World has abandoned Syria's people: UN chief



UNITED NATIONS, UNITED STATES, Carole Landry- UN Secretary-General Ban Ki-moon urged the Security Council on Thursday to overcome divisions and take action to end the war in Syria as the conflict entered its fifth year with little prospect for peace.
The appeal came on the heels of scathing criticism from 21 human rights and aid groups who accused world powers of "failing Syria" in a report that highlighted the worsening plight of civilians.



"The Syrian people feel increasingly abandoned by the world as they enter the fifth year of the war that has torn their country apart," Ban said in a statement.
The suffering continues "under the eyes of the international community, still divided and incapable of taking collective action to stop the killing and destruction," he said.
"I call upon the Security Council to take determined measures to resolve this crisis and on the way forward."
The Security Council has been plagued by deep divisions over how to put Syria on the road to peace, with Russia blocking moves to punish its ally President Bashar al-Assad in Damascus.
A plan by UN peace envoy Staffan de Mistura for a freeze in fighting in the northern city of Aleppo appears to be making little headway, as the death toll mounts.
Last year was the deadliest yet in the war, with at least 76,000 people killed out of more than 210,000 since it began on March 15, 2011 with peaceful demonstrations, inspired by the Arab Spring in Egypt and Tunisia.
More than four million Syrians have fled to neighboring countries and 7.6 million civilians are displaced within the country as Assad's forces battle opposition rebels and extremists from the Islamic State group.
While world powers were rightfully mobilizing to defeat IS extremists, "our focus must continue to be with the Syrian people," Ban said.
- Each day brings horrors -
The UN chief called on the international community to "unite and lend its full support" to UN efforts to forge a deal for a political transition in Syria and to bring those responsible for atrocities to justice.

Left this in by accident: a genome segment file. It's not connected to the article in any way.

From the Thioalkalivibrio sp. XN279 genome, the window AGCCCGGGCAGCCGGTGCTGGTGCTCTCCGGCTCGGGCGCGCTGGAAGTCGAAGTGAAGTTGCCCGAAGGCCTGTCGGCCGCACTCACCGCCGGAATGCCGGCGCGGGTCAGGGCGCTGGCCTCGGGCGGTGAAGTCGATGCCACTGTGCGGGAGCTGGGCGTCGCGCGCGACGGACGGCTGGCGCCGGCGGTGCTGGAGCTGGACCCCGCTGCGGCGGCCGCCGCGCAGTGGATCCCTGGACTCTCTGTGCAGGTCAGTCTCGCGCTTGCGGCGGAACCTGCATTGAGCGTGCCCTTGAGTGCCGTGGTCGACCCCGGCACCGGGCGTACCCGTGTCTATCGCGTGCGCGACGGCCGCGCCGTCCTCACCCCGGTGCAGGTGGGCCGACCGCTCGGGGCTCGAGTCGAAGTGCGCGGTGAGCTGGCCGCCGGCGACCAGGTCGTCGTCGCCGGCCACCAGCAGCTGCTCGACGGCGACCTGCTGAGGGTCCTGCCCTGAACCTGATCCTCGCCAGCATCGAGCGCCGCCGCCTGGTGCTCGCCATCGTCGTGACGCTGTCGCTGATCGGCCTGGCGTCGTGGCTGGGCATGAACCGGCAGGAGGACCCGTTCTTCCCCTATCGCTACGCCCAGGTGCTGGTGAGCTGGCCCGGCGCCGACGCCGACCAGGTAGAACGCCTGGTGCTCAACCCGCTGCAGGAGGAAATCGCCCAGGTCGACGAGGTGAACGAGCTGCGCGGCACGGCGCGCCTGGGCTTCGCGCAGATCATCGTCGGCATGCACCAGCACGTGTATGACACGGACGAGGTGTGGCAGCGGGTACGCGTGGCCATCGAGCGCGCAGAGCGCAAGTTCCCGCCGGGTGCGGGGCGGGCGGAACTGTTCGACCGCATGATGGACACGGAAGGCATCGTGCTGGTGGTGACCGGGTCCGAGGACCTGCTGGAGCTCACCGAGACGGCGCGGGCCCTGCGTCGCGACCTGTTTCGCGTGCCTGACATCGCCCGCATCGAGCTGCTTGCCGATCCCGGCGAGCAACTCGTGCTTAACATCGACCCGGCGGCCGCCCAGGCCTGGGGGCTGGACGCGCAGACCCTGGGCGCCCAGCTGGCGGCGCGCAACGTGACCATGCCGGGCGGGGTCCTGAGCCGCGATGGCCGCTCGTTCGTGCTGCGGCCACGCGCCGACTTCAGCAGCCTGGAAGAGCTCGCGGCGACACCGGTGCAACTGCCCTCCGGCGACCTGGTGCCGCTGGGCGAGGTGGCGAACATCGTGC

"Each day brings reports of fresh horrors," Ban said, citing executions, arbitrary arrests, abductions and torture.
"We have an obligation to the Syrian people to help ensure that serious crimes committed over the past four years do not go unpunished," he said.
Russia and China last year vetoed a Security Council resolution on referring Syria to the International Criminal Court for war crimes prosecutions.
Diplomats have said there could be another push for accountability, but there are no signs that Russia would allow the Damascus regime to face ICC investigations.
In their report, the aid groups including Oxfam and Save the Children gave the Security Council a "fail grade," pointing to three resolutions that were adopted last year to help civilians, but never implemented.
UN agencies are struggling to deliver aid to 4.8 million Syrians who live in "hard to reach" areas, besieged by government forces or controlled by IS militants.
International funding for refugees and displaced civilians has dropped, with UN officials complaining of "donor fatigue" from governments worldwide.
Ban is due to chair a donors conference in Kuwait on March 31 to help raise millions of dollars needed to address Syria's deepening humanitarian crisis.
Jan Egeland, a former UN undersecretary-general for humanitarian affairs who now heads the Norwegian Refugee Council, told AFP that the crisis was a "betrayal of our ideals, because we're not supposed to be watching people suffer and die in 2015."
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Friday, March 13th 2015
Carole Landry
           


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